Oklahoma Lawmakers, Governor Stitt and DPS at Odds Over Public Safety Bill
KOKH - May 31, 2022 9:29 pm
OKLAHOMA CITY, Okla. (KOKH) — State lawmakers are bridging the gap in communication between tribal courts and the Department of Public Safety.
In a vote overriding the Governor’s veto, a bill aimed at increasing public safety is now law.
Rep. David Hardin, (R)-Stilwell, the sponsor of the driving safety bill, said because of reporting conflicts in Oklahoma, there could be people on the road that shouldn’t have a license.
“Technically you could get arrested every night of your life in those small towns on a DUI or speeding ticket or whatever, and they would never go on your driving record,” Rep. Hardin said.
The goal of the legislation is to ensure that those charged or arrested on tribal lands are actually being reported back to DPS, so those incidents will show up on a driver’s record.
“If I’m correct, everyone is carrying different sets of ticket books, one for the tribes, one for the state, one for the municipality,” Rep. Hardin said. “The tribes send in this information, but DPS is not allowed to use it because they’re not in our constitution. All this bill does is allow DPS to use those traffic citations on our point system with our driver’s license.”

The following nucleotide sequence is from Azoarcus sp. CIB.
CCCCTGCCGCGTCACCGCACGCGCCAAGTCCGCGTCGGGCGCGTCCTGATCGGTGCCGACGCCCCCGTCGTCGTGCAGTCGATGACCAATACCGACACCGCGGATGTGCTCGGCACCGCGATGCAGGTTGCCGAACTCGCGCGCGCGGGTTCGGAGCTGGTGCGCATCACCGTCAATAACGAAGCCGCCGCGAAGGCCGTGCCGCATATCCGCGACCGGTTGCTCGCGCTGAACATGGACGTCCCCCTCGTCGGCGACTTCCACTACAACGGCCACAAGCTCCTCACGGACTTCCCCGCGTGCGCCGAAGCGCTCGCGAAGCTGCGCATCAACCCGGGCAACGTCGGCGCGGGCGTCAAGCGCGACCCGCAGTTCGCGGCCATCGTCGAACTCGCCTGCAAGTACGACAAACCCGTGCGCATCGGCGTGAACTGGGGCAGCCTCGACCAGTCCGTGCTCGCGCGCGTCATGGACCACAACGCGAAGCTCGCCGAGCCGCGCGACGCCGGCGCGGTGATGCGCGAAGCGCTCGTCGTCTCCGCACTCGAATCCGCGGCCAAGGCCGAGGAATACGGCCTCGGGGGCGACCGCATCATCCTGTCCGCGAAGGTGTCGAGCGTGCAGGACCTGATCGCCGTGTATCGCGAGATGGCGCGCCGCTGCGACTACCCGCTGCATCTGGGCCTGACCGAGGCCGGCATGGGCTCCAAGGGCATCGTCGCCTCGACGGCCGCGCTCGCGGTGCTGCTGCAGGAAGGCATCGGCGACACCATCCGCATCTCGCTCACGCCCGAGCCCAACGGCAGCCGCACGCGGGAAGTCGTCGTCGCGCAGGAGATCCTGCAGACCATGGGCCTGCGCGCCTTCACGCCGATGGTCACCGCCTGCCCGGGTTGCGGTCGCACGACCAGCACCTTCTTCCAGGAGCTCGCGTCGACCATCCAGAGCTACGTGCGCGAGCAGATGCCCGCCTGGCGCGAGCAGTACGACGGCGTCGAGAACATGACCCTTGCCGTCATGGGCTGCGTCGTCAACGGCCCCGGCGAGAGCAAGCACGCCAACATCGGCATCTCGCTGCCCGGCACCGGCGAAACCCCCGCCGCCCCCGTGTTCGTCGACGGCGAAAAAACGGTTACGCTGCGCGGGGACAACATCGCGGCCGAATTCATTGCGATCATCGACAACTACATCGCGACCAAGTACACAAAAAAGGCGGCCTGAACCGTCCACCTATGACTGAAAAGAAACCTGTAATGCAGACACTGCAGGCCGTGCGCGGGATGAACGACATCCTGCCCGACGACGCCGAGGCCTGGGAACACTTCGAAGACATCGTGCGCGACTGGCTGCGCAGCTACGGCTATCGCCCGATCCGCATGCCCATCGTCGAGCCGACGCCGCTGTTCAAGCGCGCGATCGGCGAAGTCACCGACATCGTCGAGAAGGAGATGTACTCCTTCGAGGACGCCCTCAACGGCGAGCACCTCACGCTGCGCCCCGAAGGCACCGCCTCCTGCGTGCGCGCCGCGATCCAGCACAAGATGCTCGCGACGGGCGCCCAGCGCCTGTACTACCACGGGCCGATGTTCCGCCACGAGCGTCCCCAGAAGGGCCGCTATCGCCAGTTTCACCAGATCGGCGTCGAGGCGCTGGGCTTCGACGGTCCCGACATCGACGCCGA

DPS released a statement saying the bill was not requested or supported by them, based on questions about jurisdictional reach and transparency of tribal courts.
Rep. Hardin said his conversation with DPS representatives were much different.
“I asked, are you good with this bill or do you support this legislation?” Rep. Hardin said. “And I was told yes, we think it’s a good bill, however because of the relationship with the tribes and the Governor, we kind of have to stand in the background on this.”
The Governor’s veto statement said the bill is a “wolf in sheep’s clothing,” and that the bill erodes state jurisdiction and sovereignty by leaving more authority to the tribes.
Majority of House Republicans disagree.
“Obviously the Governor has an issue with the tribes in Oklahoma, but vetoing good policy that is going to protect Oklahomans just because you think it might benefit a tribe in anyway, is foolish and short sided and petty,” Rep. Ryan Martinez, (R)-Edmond said.
The Department of Public Safety serves under the Governor.
While there’s a lot of miscommunication and pointing fingers at why this was sponsored, the bill is now state law.